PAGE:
How am I doing?


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difficult child wrote to me today. He asked a lot of questions about the family and expressed concern for me due to my recent surgery. He asked about my grandchildren and said he was devastated to ponder on what they will think of him when they find out that he isn't really at school but rather in jail and why. He apologized to my other son for the abuse he inflicted upon him. Then difficult child asked me my opinion about something he has been thinking about as far as his future.

He said he wanted to join the Air Force and learn how to fly and go to college and do something good with his life. (those of you who know difficult child's story know this is not a realistic goal) Before i went ahad and wrote, I looked up the requirements for the Air Force and all other branches of the military. While they say that they look at each case individually, my son's felony burglary, and substance abuse will most likely keep him out of all branches not just the Air Force. In addition I really doubt difficult child could pass the entrance exams and if he does by some small miricle the basic training would probably do him in.

That aside I am still in a bit of a dilemma. difficult child does not like to be told he cannot do something and will set out to prove everyone wrong and usually ends up making a huge mess-up when he gets frustrated. On the other hand if told that it is a remote possibility he could make it in he will most likely fixate on that and not do what he needs to do now.

I wrote him back and said this:
"As far as the military goes...well the felonies and the drug abuse will make it very hard for you to get in. Maybe after you prove you can live clean and honest you may be allowed to join the Job Corps or the Peace Corps. Right now your focus should be on substance abuse counseling, anger management, and aquiring good life skills and good general mental health. Please don't worry, you can still do good works outside of the military. When you put your whole self into redeeming yourself you will earn the respect and honor you desire."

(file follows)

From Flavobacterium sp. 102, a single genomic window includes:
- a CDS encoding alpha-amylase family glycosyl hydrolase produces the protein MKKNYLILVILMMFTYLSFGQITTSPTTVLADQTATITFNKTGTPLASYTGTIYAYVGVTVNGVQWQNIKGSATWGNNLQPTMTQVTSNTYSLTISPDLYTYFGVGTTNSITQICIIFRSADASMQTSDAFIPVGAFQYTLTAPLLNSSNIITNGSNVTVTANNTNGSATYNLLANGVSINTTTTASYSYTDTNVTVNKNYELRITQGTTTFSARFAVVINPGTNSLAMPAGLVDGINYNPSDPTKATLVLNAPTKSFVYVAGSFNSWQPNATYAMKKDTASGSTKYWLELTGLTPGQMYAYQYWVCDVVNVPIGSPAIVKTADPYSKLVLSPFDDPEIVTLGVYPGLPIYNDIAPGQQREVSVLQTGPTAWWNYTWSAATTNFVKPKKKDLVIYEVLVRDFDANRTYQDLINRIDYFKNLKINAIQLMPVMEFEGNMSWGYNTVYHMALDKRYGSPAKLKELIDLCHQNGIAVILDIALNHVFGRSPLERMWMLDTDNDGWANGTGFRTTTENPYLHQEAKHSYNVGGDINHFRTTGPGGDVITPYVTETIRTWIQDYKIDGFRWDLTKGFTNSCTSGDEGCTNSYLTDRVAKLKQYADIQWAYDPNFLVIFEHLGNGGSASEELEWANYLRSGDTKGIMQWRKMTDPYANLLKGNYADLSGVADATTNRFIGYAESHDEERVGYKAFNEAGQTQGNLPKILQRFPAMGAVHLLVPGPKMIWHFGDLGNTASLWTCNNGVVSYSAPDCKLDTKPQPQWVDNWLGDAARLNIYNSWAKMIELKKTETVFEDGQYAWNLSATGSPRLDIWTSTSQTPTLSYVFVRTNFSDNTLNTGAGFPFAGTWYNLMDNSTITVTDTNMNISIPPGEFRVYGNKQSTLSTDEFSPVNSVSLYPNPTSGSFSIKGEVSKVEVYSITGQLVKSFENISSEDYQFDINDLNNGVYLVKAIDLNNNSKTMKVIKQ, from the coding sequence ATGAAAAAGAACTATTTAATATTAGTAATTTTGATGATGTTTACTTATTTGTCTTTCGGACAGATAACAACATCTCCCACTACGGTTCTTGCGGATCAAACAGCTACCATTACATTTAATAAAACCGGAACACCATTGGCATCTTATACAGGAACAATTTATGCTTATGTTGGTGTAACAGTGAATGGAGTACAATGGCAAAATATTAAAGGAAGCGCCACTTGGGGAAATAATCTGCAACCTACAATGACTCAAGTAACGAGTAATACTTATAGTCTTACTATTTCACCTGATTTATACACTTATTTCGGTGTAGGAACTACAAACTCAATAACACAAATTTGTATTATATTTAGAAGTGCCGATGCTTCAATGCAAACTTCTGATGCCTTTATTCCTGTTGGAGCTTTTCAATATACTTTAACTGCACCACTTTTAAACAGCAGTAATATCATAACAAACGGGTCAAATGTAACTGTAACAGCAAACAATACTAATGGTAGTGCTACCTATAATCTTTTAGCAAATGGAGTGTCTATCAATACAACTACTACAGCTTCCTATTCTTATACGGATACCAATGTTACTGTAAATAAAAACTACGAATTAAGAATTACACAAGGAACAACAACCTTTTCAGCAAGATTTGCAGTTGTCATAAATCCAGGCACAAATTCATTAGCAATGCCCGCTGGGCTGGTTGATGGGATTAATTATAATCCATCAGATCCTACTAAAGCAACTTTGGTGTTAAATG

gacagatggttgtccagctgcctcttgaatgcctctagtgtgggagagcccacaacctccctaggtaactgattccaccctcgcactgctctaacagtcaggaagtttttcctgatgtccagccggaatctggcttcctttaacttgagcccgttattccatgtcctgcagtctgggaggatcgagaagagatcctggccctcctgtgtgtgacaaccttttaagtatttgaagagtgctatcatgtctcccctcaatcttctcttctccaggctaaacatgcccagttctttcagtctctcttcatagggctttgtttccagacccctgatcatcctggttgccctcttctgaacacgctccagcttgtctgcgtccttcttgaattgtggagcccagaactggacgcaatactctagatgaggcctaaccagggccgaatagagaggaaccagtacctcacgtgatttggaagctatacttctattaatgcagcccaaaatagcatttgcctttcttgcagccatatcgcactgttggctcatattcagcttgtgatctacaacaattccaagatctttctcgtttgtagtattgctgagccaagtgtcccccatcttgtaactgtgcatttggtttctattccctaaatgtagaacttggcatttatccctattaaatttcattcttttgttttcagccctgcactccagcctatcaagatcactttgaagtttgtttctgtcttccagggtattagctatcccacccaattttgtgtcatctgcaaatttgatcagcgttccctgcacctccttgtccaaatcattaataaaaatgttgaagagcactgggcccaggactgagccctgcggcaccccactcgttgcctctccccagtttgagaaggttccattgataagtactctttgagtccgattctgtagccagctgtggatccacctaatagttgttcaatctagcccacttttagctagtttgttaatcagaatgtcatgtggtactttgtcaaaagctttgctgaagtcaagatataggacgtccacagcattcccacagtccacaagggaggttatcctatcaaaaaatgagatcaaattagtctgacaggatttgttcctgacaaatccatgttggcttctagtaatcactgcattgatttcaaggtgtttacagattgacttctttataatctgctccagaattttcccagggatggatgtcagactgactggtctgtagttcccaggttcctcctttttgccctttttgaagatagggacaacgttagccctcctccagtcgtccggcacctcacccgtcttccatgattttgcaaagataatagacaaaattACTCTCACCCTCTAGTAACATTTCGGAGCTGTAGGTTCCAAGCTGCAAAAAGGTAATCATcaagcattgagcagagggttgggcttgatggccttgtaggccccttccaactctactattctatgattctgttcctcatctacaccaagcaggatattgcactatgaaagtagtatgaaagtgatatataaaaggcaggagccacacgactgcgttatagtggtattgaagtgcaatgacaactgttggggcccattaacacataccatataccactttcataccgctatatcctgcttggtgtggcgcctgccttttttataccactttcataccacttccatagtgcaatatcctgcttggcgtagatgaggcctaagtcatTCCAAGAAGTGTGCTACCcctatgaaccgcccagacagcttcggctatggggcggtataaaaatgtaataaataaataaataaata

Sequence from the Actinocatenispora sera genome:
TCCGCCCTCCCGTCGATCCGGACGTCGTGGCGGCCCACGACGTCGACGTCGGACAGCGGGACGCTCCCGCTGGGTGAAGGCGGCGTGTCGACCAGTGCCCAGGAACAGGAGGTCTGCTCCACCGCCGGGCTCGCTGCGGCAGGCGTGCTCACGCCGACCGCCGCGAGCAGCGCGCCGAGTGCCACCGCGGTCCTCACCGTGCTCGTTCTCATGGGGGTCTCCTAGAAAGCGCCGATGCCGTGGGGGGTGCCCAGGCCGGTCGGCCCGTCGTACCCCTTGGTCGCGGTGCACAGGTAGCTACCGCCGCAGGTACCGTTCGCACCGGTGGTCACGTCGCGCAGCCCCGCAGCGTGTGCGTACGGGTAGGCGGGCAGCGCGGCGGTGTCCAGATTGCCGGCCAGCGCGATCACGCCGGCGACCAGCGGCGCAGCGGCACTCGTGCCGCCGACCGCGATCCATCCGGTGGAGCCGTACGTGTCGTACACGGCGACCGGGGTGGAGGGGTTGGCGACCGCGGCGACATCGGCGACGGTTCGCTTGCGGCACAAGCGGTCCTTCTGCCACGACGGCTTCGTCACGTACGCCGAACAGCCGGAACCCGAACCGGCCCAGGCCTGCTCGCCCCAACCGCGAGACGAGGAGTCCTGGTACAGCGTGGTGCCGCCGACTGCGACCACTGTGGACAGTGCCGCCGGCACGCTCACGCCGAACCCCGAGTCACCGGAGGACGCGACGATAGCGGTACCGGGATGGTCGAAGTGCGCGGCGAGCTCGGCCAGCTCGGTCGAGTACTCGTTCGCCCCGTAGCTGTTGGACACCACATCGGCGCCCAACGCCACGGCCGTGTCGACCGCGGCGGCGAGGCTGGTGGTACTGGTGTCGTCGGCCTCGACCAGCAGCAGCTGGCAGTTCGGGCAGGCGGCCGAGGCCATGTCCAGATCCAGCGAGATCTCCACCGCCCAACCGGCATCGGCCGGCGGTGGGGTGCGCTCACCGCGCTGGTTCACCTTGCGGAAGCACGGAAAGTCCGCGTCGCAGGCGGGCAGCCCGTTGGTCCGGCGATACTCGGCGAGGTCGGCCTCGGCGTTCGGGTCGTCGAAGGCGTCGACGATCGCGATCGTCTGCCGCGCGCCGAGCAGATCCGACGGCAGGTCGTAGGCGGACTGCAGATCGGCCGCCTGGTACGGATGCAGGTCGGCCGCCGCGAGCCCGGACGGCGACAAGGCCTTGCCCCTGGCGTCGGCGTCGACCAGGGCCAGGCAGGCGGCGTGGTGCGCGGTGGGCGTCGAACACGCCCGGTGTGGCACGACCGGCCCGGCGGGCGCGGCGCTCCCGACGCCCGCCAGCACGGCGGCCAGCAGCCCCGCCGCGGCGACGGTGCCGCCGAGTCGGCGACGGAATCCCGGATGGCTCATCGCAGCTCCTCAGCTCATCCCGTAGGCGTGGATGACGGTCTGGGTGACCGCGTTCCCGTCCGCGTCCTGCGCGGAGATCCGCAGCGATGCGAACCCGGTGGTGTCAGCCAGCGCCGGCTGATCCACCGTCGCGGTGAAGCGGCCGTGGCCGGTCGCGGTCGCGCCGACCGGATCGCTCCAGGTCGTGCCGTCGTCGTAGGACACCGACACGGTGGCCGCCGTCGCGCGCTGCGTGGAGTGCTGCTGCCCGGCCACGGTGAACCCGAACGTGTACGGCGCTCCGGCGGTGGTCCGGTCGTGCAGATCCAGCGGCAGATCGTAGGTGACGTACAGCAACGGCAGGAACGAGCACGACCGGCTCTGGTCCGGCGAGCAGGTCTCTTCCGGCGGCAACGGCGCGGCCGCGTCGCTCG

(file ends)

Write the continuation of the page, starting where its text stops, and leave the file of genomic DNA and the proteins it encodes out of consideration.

Is this a good reply? difficult child has always had a hero complex. I have always tried to tell him that just living a good life would make him a hero. In fact my grandson told difficult child just that when he had to write an essay for school on the everyday hero in his life. Grandson chose to write about difficult child because difficult child played with the grandkids at their level and went out of his way to spent quality time with them. I don't want to dash difficult child's hopes of redemption but I don't want him to fixate on the military when it is most likely an unattainable goal for him. -RM


New Member
Thank you Janet. I haven't mailed it yet but will in a bit.
I have always been the one to try and bring difficult child down to earth when he announces some of his loftly ideas of what he is going to do with his life. I don't believe that handicapped indivituals should focus on the unatainable. Unfortunately my trying to steer difficult child toward more attainable goals has always been seen as not believing in him, stifiling him, etc. I also don't believe that he should be avoiding what he truly needs to do because he thinks he is going to get in the service.


Well-Known Member
I think you did well. Cory always wanted to join the military too because Jamie did and I think it was a thorn in his side that he couldnt. He thinks Jamie got a leg up on him. We tried to tell him he could have had the same perks from Job Corps that Jamie had from the Military but no go. Oh well.

Maybe you could interest him in the civil service side of things. There are all kinds of jobs working on bases if he thinks being around the military is cool. If he can learn a skill that is needed through some vocational training he would be set.


Active Member
maybe you could not steer him and just say "I hope your plans work out one day" or ignore his comments. just thinking he problem wont listen to your advice anyway. been there done that with ant.

Hound dog

Nana's are Beautiful
<div class="ubbcode-block"><div class="ubbcode-header">Quote:</div><div class="ubbcode-body">"I hope your plans work out one day" </div></div>

Honestly, this is the route I would go. I'm not sure there is a way you could explain it to difficult child that he might not twist it into you just don't think he can do it. He'll find out soon enough the military won't let him in if he chooses to look into it.



New Member
Being in the same situation you are, I understand how careful you have to be with words. My difficult child wanted to join the Peace Corps, unfortunately, they require at least a bachelors degree.
I tell him he can still work for Habitat for Humanity or Save the Children or something like that, but once they get fixated - well, you know.